Daedalus’ situation was desperate: to keep the secret of the labyrinth, King Minos had trapped its creator, Daedalus, and his son Icarus in the maze with the man-eating Minotaur. In a fit of inspiration, Daedalus crafted two pairs of wings of feathers and wax. As they flew out over the Aegean Sea, Daedalus admonished Icarus not to fly too close to the Sun or else the wax holding the feathers would melt.
Famously full of flawed physics, this fabulous fable foreshadows the forbidding future for a planet newly discovered using data from NASA’s TESS Mission. Dubbed a “warm Jupiter”, TOI-3362 b swings around its host star every 18 days. Like Jupiter, it is a gas giant planet (with a mass five times greater than Jupiter’s), but, unlike Jupiter, It sweeps past its host star every 18 days on a wildly elongated orbit that flash-heats the planet. And like Icarus, TOI-3362 b will one day plunge disastrously into the sea (although in this case, it’s not the warm Aegean but a sea of molten plasma).
An Elliptical Argument
The thread of TOI-3362 b’s fate leads not back to ancient Greece but to Renaissance Germany. In 1609, Johannes Kepler, an itinerant Swabian mathematician, published his analysis of astronomical observations collected by recently deceased Danish astronomy Tycho Brahe. The product of ten years of analysis (completed in the midst of life-threatening religious persecution), Kepler’s Astronomia Nova explained the motions of the planets.
Kepler showed that planets orbit faster as they approach the Sun in their elliptical orbits, a result called Kepler’s second law of planetary motion (his first law simply stated that planets orbit in ellipses). The physical explanation for this law (conservation of angular momentum) wasn’t understood until about 80 years later, but the law itself was enough for Kepler to accurately predict the positions of the planets in the night sky, an achievement that had eluded astronomers for millennia.
This “speed-up close-in, slow-down far-out” behavior is key to understanding how astronomers determined the shape of TOI-3362 b’s orbit.
Hotter than Hell and Half of Georgia
Like thousands of other exoplanets, TOI-3362 b was discovered using the transit technique. As the planet passes in front of its host star as seen from Earth, it casts a shadow the depth of which tells us how big the planet is (relative to its star) and the frequency of which tells us the planet’s orbital period – TOI-3362 b casts its shadow every 18 days. The duration of the transit signal also tells us about the shape of the planet’s orbit.
Kepler’s second law tells us, for a planet in a circular orbit, exactly how long the transit should last. But if the planet has an eccentric orbit, the transit duration will be different. For example, if the transit takes place when the planet is near its closest approach, the transit will be shorter than for a planet in a circular orbit at the same distance. Thus, astronomers can compare their expectations for the transit duration for a circular orbit to what they actually see to estimate the shape of the orbit.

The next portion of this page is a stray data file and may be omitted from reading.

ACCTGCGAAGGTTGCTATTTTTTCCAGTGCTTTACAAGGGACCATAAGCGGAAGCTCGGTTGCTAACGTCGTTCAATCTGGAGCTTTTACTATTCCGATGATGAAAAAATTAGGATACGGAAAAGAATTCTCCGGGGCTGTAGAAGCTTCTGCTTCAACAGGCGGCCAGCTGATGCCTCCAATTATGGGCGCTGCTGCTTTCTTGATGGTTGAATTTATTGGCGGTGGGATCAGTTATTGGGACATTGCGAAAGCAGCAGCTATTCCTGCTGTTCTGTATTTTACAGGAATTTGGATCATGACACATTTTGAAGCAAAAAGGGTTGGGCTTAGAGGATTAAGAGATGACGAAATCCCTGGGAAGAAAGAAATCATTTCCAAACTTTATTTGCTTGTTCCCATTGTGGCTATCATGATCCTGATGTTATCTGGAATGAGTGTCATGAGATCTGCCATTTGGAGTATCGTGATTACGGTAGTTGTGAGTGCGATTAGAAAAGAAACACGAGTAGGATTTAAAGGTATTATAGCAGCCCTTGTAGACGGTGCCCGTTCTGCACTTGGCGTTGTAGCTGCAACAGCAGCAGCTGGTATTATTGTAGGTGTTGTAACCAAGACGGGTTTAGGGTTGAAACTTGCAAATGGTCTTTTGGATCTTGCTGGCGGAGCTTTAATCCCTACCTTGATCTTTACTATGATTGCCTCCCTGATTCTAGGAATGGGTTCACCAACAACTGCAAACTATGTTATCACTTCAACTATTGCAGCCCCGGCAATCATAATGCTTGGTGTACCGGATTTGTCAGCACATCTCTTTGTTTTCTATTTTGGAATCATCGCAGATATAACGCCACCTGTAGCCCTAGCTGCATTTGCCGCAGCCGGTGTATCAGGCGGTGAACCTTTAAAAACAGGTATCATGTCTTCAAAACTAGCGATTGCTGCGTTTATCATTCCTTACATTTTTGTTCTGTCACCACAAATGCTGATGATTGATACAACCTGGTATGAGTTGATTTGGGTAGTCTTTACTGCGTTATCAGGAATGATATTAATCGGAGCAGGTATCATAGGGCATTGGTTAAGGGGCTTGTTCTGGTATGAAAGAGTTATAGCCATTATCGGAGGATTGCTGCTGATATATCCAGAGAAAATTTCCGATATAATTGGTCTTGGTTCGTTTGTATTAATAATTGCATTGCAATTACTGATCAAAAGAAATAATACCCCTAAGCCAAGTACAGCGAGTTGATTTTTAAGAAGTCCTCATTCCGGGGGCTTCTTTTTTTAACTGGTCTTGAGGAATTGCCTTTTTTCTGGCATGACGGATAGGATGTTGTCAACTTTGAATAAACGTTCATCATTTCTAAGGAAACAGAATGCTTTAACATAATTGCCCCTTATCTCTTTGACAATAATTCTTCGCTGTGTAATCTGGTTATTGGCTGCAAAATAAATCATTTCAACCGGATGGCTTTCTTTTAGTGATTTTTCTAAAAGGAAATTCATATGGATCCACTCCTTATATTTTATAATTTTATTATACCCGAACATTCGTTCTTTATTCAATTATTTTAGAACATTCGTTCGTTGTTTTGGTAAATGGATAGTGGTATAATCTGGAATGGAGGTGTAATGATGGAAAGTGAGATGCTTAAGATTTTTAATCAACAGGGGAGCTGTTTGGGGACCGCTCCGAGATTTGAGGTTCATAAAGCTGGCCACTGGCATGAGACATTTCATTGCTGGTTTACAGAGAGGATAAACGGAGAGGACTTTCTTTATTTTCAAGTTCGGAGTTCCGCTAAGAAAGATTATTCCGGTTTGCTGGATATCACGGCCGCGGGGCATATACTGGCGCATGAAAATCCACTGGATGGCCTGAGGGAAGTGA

And, in the paper announcing TOI-3362 b’s discovery, Jiayin Dong, a graduate student at Penn State and planet’s discoverer, found a duration significantly from what’s expected for a circular orbit. This result allowed Dong to conclude TOI-3362 b has one of the largest orbital eccentricities known. The wild swings in distance mean the planet also experiences wild swings in temperature. Going from the farthest to the closest point in its orbit, the planet’s temperature skyrockets from a merely balmy 800 degrees K (1000 F) to a molecule-rending 2500 K (4000 F) over just a few weeks.
These changes in distance have implications for more than just TOI-3362 b’s weather, though certainly some pretty wild weather is expected for planets on such eccentric orbits. They also seal the planet’s fate.
Into the Breach
When a planet has an eccentric orbit close to its star, the planet experiences large and variable tidal distortions. This means that, when the planet is near the star, the star’s gravity stretches the planet out into a football shape. But as the planet speeds away, it snaps back to its spheroidal shape.
This stretch-and-compress happens over and over again, each orbit, and can deposit large amounts of energy within the planet, heating its interior. This same effect powers the ubiquitous volcanoes on Jupiter’s moon Io, the most volcanically active body in the Solar System.
This heat energy comes from TOI-3362 b’s orbit, and, as a consequence, TOI-3362 b is ever-so-slowly spiraling toward its host star. Although the spiral-in rate is highly uncertain, Dong estimates that it might take about 2 billion years, a tragically short interlude on astronomical timescales. Dong points out that TOI-3362’s host star may itself not be long for this world and may go super-nova in another 500 million years, consuming the planet in celestial fires.
And so, like Icarus, TOI-3362 b will meet a tragic but inevitable fate. Exactly what it looks like when a planet falls into a star, astronomers are still trying to understand, but the x-ray and ultraviolet outbursts likely to accompany the planet’s final plunge should rival the nymphs’ lament for poor Icarus.